The opulence of Awadhi nawabs is preserved as much in the lyrical excesses of their language, Urdu, as in the dresses made of the finest mulmul or the richest makhmal (velvet), embellished with exquisite chikankari or zardozi work. In the preface to the book, COSTUMES AND TEXTILES OF AWADH: FROM THE ERA OF NAWABS TO MODERN TIMES (Roli, 995), the author, Sushama Swarup, lists the many names of muslin: ab-e-rawan (running water), shabnam (dew) and baft hawa (woven air). It would be difficult to say which is more beautiful — the words or the fabric they describe. Similarly, the gossamer softness of the preferred textile of the nawabs, mulmul, is conveyed by the tactile quality of the word itself. The 14th-century poet, Amir Khusrau, quoted by Swarup here, approximates the loveliness of the fabric with his words: “It is so transparent and light that it looks as if one is in no dress at all but has only smeared the body with pure water.”
Swarup attempts to read the history of Awadh in the fabric of the clothes its nawabs, begums courtesans and nobles wore. The book is proclaimed to be the result of five years of research. It is indeed full of factual details, but, in general, Swarup fails to make any connection between the clothes and their significance. She does not say whether, or in what ways, costumes were markers of social rank in Awadh. For instance, the detail of a long-sleeved 18th-century choga shows the floral motif of the appliqué work on the backside (left, top) and the cloth-cased buttons used for fastening (left, bottom). Swarup just notes that the buttons and loops “indicated the rank of the person wearing the garment”. But in what ways did they do so? Did buttons of the kind shown here denote the height of nobility or were they, given their relatively plain look, meant for people lower down in the feudal ladder? In the absence of any analysis, Swarup’s book reads mostly like a catalogue of changing Awadhi fashion. Moreover, most of the photographs reproduced here are blurred, giving the book a shoddy look.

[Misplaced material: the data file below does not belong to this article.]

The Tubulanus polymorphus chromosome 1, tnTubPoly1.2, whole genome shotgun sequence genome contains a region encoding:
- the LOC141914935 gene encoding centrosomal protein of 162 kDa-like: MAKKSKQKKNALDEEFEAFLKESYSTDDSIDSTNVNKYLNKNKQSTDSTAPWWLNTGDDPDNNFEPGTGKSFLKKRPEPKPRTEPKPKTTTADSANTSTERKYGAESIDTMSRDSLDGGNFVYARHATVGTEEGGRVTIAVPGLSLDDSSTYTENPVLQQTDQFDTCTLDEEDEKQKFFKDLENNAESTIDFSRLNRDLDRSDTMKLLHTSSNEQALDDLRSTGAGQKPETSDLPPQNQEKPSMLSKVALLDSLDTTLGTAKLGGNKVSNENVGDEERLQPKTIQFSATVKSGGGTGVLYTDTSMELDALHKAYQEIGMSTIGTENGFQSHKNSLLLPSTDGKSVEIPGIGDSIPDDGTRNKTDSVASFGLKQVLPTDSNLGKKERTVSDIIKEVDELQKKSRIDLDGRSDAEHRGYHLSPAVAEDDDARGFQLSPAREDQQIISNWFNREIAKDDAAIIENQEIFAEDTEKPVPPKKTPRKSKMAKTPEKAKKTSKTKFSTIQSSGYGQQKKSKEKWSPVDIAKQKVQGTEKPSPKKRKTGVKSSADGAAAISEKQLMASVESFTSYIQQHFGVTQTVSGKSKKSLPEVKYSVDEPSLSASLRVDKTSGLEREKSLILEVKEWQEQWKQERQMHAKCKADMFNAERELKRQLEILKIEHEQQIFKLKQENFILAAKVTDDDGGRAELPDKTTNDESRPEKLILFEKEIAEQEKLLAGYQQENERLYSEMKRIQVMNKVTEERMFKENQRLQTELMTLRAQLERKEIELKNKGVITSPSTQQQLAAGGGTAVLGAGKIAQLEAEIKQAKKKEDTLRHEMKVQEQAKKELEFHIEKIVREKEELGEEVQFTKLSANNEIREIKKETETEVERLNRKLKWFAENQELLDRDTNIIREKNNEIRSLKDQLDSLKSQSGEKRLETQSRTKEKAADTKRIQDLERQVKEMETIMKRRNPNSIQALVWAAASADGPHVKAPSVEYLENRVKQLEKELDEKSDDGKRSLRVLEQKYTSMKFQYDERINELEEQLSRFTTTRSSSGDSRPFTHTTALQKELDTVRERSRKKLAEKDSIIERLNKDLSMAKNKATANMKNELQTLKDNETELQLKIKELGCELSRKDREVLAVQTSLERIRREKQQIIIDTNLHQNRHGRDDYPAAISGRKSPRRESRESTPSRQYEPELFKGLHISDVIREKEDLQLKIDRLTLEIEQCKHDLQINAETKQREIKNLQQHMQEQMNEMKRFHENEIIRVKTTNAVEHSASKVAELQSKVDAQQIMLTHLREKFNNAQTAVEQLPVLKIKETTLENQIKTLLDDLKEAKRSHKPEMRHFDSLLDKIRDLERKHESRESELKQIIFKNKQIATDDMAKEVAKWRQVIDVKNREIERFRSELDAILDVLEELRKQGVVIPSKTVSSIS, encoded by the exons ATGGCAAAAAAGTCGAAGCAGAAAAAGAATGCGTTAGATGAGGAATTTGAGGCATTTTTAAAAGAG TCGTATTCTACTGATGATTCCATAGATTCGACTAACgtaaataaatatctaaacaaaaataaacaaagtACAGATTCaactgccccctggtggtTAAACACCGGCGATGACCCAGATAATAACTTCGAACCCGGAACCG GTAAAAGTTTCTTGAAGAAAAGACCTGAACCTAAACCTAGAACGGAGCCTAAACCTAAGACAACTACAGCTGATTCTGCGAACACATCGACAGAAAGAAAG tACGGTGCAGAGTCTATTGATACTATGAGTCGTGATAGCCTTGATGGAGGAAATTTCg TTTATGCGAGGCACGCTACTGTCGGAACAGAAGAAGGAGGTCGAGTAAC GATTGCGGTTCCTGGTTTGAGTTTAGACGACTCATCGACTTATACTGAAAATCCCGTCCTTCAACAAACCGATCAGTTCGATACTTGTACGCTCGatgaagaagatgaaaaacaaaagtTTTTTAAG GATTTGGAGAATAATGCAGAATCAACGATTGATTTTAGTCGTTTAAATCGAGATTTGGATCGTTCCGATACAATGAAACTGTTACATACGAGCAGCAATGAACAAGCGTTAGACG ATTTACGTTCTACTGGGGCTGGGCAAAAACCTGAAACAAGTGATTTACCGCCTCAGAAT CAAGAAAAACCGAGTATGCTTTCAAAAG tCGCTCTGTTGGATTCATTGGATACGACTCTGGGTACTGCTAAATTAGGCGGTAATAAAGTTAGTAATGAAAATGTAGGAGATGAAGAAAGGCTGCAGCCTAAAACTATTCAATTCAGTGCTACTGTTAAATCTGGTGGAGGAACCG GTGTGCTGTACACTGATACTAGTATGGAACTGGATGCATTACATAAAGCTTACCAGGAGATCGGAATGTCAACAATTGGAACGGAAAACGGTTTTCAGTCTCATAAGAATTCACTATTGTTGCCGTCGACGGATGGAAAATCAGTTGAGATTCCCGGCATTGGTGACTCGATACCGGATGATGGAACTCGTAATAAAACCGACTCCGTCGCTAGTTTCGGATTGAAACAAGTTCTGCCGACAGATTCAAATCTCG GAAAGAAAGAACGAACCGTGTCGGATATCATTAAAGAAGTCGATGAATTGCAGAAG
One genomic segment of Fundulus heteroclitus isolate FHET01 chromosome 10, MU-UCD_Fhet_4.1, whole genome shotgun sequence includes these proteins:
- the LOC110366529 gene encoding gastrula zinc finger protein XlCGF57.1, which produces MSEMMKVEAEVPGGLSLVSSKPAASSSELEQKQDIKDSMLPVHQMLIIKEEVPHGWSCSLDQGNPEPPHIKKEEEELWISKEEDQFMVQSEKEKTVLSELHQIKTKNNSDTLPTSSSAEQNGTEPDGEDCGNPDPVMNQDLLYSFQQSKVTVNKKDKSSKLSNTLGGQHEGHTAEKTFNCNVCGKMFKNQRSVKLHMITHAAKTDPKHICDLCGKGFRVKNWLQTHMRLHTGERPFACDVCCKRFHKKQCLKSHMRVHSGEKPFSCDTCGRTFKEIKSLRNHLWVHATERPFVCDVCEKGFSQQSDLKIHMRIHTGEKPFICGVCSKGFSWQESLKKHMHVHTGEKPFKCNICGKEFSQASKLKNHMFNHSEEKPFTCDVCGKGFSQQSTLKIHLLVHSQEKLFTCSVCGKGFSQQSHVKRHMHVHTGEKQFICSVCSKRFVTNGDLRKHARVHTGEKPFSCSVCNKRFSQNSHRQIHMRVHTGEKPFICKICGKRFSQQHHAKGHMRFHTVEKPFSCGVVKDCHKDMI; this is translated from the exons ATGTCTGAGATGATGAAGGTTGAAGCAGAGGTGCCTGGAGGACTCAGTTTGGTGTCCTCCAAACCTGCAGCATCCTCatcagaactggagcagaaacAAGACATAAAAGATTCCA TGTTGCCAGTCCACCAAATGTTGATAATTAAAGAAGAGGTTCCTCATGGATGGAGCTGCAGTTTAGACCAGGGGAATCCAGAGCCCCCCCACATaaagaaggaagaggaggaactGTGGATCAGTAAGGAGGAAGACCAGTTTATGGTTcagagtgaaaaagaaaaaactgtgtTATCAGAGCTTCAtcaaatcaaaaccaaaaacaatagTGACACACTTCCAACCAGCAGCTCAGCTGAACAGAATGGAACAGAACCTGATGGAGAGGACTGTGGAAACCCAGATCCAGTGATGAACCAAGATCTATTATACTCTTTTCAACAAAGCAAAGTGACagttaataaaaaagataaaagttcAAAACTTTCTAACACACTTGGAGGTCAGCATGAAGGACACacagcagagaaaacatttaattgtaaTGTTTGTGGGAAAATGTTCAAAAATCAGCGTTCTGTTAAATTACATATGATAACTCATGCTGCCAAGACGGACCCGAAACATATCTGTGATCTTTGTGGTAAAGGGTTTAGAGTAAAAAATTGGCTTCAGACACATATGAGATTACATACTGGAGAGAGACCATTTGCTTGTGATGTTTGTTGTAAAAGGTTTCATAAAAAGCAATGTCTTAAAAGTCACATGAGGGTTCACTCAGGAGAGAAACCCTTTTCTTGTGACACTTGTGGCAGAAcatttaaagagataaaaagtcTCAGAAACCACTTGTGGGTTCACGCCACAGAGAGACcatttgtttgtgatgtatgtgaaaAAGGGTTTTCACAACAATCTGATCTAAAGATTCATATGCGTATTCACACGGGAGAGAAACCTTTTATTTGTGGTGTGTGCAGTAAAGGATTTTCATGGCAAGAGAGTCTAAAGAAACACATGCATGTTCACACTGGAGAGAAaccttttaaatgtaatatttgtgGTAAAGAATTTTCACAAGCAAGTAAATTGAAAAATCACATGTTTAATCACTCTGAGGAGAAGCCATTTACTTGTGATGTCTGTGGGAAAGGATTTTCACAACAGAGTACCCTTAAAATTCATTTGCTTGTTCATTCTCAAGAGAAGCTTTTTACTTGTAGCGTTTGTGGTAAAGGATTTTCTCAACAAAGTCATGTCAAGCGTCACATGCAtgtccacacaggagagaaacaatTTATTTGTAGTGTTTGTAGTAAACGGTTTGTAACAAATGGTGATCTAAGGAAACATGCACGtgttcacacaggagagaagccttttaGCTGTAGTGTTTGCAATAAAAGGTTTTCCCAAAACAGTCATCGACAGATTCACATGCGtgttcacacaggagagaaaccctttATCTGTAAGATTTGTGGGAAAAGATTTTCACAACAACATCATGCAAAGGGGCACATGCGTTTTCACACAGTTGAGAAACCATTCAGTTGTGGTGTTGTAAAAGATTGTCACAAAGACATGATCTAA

Middle, top shows a group of boys in their royal finery. The first two are dressed in embroidered brocade achkans-paijamas and topis. The third wears an ornate velvet coat and pant suit with laced shoes. Middle, left is a piece of the chikankari work with which Lucknow is linked in the popular imagination. The delicate shadowy effect is created by the appliqué on the inner side of the cloth. Middle, right is a velvet bedcover with tassels. A few motifs of varying intricacy, like stars, flowers and raw mango, were used in the clothes and accessories (middle, bottom). The abiding glamour of the Awadhi style is testified by this Giorgio Armani dress (right), which is an adaptation of the traditional achkan worn by nawabs.